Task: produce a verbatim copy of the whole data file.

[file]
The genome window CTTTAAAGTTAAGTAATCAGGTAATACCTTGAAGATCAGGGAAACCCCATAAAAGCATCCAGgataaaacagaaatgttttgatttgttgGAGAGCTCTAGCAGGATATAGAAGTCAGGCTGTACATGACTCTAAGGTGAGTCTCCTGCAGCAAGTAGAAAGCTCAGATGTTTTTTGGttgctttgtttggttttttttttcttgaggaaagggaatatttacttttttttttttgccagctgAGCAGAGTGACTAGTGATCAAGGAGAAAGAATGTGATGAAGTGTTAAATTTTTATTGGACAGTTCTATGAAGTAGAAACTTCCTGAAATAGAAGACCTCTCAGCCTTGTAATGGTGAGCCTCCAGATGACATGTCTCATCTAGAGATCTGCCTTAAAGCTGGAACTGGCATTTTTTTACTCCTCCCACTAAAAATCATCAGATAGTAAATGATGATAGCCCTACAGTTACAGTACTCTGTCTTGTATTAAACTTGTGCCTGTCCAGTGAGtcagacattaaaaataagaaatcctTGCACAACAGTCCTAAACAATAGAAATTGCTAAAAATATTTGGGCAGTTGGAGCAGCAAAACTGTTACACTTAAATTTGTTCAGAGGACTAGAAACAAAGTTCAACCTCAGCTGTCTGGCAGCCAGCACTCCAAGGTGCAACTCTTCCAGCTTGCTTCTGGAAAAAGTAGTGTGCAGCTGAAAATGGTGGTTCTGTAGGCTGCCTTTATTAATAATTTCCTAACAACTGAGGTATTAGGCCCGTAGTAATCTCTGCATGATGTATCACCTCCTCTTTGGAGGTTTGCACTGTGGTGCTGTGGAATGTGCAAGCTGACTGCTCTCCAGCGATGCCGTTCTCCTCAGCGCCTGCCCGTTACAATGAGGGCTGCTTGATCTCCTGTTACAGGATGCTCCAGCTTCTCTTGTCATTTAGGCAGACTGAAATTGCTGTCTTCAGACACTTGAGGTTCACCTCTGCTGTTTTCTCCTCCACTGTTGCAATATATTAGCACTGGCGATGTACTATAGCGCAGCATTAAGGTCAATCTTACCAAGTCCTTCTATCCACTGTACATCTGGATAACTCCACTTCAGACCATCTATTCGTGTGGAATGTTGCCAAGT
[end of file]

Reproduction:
The genome window CTTTAAAGTTAAGTAATCAGGTAATACCTTGAAGATCAGGGAAACCCCATAAAAGCATCCAGgataaaacagaaatgttttgatttgttgGAGAGCTCTAGCAGGATATAGAAGTCAGGCTGTACATGACTCTAAGGTGAGTCTCCTGCAGCAAGTAGAAAGCTCAGATGTTTTTTGGttgctttgtttggttttttttttcttgaggaaagggaatatttacttttttttttttgccagctgAGCAGAGTGACTAGTGATCAAGGAGAAAGAATGTGATGAAGTGTTAAATTTTTATTGGACAGTTCTATGAAGTAGAAACTTCCTGAAATAGAAGACCTCTCAGCCTTGTAATGGTGAGCCTCCAGATGACATGTCTCATCTAGAGATCTGCCTTAAAGCTGGAACTGGCATTTTTTTACTCCTCCCACTAAAAATCATCAGATAGTAAATGATGATAGCCCTACAGTTACAGTACTCTGTCTTGTATTAAACTTGTGCCTGTCCAGTGAGtcagacattaaaaataagaaatcctTGCACAACAGTCCTAAACAATAGAAATTGCTAAAAATATTTGGGCAGTTGGAGCAGCAAAACTGTTACACTTAAATTTGTTCAGAGGACTAGAAACAAAGTTCAACCTCAGCTGTCTGGCAGCCAGCACTCCAAGGTGCAACTCTTCCAGCTTGCTTCTGGAAAAAGTAGTGTGCAGCTGAAAATGGTGGTTCTGTAGGCTGCCTTTATTAATAATTTCCTAACAACTGAGGTATTAGGCCCGTAGTAATCTCTGCATGATGTATCACCTCCTCTTTGGAGGTTTGCACTGTGGTGCTGTGGAATGTGCAAGCTGACTGCTCTCCAGCGATGCCGTTCTCCTCAGCGCCTGCCCGTTACAATGAGGGCTGCTTGATCTCCTGTTACAGGATGCTCCAGCTTCTCTTGTCATTTAGGCAGACTGAAATTGCTGTCTTCAGACACTTGAGGTTCACCTCTGCTGTTTTCTCCTCCACTGTTGCAATATATTAGCACTGGCGATGTACTATAGCGCAGCATTAAGGTCAATCTTACCAAGTCCTTCTATCCACTGTACATCTGGATAACTCCACTTCAGACCATCTATTCGTGTGGAATGTTGCCAAGT